Gastric pain: When do you need to see the doctor?

Gastric pain is not uncommon in Singapore, a country where many lead stressful lives and have irregular meals. But what exactly is gastric pain and when should you visit your doctor?

“Gastric pain is commonly used to describe pain or discomfort in the upper abdomen. Other symptoms typically include heartburn, bloating, belching and nausea,” say doctors from the Department of Gastroenterology & Hepatology, Singapore General Hospital (SGH), a member of the SingHealth group.

Gastric pain is sometimes called non-ulcer dyspepsia

When a patient presents with stomach or gastric pain, doctors will first try to rule out organic causes such as ulcers, inflammation and cancer. If tests come back normal and no organic cause can be found, the gastric pain is termed non-ulcer dyspepsia.

"Non-ulcer dyspepsia, also known as functional dyspepsia, actually forms the majority of cases of gastric pain",​ say​ doctors from the​ Department of Gastroenterology & Hepatology​ at Singapore General Hospital (SGH)​. The word dyspepsia itself refers to the presence of persistent or recurrent abdominal pain or discomfort centred in the upper abdomen.​

Organic causes of gastric pain

While non-ulcer dyspepsia has no clear cause, doctors suspect a link with stress. In a minority of cases, tests can reveal the cause of the gastric pain to be one of the following:

  • Dyspepsia (Peptic ulcer disease): A defect in the innermost layer of the stomach or duodenum wall (where the small intestine connects to the stomach).

    Most peptic ulcers are due to Helicobacter pylori (H. pylori) infection, as well as to the use of non-steroidal anti-inflammatory drugs (NSAIDs) such as aspirin and other painkillers.

    H. pylori infection can be ruled out by a blood test, urea breath test, stool test or by tests done during endoscopy.
  • Gastro-oesophageal reflux disease (GERD): A chronic condition where stomach acid or bile flows back into your food pipe (oesophagus), irritating its lining.

    To rule out GERD, your doctor may recommend an endoscopy. In this exam, a thin tube containing a tiny camera is passed through the mouth to examine the oesophagus, stomach and duodenum.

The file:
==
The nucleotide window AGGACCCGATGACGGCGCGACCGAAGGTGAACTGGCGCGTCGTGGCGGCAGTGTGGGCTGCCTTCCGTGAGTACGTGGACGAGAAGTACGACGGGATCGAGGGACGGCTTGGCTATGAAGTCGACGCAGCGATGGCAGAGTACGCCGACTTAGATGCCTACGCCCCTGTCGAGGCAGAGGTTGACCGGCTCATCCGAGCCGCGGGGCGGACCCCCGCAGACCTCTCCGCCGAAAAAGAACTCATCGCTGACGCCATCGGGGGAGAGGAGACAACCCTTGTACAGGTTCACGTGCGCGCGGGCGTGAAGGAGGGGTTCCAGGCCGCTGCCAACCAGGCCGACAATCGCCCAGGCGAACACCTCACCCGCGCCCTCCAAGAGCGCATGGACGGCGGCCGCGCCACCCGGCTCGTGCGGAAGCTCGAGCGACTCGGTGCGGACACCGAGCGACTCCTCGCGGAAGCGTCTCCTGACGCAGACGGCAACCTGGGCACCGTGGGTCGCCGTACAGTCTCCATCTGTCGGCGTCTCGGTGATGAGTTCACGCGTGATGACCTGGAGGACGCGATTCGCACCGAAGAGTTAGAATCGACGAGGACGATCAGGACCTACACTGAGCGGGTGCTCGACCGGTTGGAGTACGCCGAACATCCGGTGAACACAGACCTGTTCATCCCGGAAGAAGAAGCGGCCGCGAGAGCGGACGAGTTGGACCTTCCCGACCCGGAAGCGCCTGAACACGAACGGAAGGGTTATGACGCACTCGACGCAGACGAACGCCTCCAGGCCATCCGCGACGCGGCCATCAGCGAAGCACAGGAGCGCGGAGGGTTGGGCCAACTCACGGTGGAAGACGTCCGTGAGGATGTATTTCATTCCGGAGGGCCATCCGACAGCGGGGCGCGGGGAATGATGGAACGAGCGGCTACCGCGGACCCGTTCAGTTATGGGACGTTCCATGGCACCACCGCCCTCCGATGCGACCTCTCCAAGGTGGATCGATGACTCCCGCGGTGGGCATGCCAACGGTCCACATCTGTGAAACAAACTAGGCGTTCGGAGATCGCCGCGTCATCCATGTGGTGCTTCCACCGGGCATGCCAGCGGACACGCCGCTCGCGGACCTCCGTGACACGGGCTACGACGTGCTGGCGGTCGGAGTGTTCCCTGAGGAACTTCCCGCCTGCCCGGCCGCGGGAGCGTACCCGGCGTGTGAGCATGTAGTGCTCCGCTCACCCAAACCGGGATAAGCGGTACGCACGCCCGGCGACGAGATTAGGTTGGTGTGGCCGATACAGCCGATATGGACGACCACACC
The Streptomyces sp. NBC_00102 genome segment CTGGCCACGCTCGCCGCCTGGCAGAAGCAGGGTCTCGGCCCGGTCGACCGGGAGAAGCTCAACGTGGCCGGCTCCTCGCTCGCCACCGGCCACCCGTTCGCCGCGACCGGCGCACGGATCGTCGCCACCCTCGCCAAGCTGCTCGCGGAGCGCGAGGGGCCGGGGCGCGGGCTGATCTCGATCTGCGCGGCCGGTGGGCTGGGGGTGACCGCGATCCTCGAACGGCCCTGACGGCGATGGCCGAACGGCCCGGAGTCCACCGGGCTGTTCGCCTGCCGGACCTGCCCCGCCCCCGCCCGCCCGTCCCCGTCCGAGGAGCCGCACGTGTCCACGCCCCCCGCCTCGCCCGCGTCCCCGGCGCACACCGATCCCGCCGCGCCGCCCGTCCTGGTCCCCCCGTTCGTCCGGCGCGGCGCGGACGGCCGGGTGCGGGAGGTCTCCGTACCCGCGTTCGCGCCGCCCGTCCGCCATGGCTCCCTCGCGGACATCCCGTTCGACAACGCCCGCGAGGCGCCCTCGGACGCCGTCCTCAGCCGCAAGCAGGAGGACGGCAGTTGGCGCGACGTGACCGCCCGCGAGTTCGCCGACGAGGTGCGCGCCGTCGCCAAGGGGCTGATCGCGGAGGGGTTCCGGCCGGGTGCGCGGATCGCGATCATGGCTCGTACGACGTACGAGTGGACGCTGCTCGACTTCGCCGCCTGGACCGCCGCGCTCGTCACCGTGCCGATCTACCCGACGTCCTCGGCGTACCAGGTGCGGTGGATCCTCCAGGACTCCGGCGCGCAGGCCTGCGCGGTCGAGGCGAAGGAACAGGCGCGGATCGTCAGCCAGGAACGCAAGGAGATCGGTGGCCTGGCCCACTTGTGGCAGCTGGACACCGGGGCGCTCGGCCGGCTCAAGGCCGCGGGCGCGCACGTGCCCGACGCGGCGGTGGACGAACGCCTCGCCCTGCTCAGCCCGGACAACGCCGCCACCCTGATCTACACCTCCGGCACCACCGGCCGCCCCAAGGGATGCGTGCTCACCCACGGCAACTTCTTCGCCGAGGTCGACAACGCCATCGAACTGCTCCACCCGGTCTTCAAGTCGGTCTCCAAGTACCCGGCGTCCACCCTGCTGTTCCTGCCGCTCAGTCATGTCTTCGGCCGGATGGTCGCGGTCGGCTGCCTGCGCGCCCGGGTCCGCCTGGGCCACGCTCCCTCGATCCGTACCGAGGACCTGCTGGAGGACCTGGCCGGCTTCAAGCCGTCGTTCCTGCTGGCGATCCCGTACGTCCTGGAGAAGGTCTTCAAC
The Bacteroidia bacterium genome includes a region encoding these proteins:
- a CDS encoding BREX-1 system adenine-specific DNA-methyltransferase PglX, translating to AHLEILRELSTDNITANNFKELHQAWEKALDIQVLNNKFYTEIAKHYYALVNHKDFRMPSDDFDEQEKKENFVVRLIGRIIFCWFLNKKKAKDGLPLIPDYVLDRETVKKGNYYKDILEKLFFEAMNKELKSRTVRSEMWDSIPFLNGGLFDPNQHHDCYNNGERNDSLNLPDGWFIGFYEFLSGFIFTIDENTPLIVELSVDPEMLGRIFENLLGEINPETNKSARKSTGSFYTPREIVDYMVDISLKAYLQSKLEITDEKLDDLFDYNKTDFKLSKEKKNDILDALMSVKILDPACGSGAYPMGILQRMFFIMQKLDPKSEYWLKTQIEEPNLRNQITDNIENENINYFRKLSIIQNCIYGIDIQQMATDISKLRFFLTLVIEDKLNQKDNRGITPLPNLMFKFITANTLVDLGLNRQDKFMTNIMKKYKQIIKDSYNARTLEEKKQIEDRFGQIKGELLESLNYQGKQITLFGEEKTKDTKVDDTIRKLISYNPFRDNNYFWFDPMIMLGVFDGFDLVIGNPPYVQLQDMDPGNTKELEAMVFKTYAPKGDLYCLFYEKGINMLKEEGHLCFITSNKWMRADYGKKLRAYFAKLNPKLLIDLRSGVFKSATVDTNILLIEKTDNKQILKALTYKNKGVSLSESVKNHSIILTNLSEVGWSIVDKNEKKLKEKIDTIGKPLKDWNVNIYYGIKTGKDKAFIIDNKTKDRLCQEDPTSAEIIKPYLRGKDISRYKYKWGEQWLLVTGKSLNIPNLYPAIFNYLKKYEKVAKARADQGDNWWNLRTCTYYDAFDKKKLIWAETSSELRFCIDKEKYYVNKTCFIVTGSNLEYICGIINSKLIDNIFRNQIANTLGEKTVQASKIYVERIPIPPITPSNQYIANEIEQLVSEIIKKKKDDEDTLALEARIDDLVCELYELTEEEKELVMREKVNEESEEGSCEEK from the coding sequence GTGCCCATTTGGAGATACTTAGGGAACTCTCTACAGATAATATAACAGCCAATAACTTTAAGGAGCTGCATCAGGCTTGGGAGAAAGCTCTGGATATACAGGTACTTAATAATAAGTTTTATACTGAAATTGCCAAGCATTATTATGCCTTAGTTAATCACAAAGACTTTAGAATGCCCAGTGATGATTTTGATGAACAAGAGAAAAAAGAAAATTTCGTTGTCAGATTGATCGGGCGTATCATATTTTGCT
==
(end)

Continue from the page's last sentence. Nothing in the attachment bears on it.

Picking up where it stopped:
• Gallstone disease: Gallstones usually do not cause any signs or symptoms. However, inflammation of the gallbladder or blockage of the bile duct may lead to severe abdomen pain. Occasionally, gallstones on their own may cause pain without significant inflammation of the gallbladder or blockage of the bile duct.

    Ultrasound scans and CT scans can help to reveal the presence of gallstones.
  • Cancer: Stomach cancer, pancreatic cancer or liver cancer can also cause abdominal pain.

    Cancer can be ruled out during endoscopy, as small tissue samples can be obtained and checked for cancerous cells. Alternatively, a barium meal x-ray examination can be recommended.

When to visit a doctor for gastric pain

If you suffer from gastric pain, you should see a doctor immediately if you:

  • Vomit blood or pass out black stools (indicating the presence of blood).

  • Persistently vomit after eating.

  • Suffer from unexplained weight loss.

  • Experience severe, excruciating upper tummy pain.

Additionally, you should consult a doctor if your symptoms have appeared recently. In most cases, gastric pain symptoms are long-standing, sometimes going back decades. Such symptoms are then less likely to indicate a serious health problem.

Read on to learn about​ treatment for gastric pain and​ tips to prevent attacks​.​​

Ref: O17

Check out other articles on digestive health:

Fatty Liver Disease: How to Reverse It

Gallstones and Gallbladder Disease: Risk Factors and Prevention

Stomach Cancer: What are the Early Signs?

IBS Food Tips: What to Eat and Avoid

Blood in Urine: When Is It Serious, When Is It Not?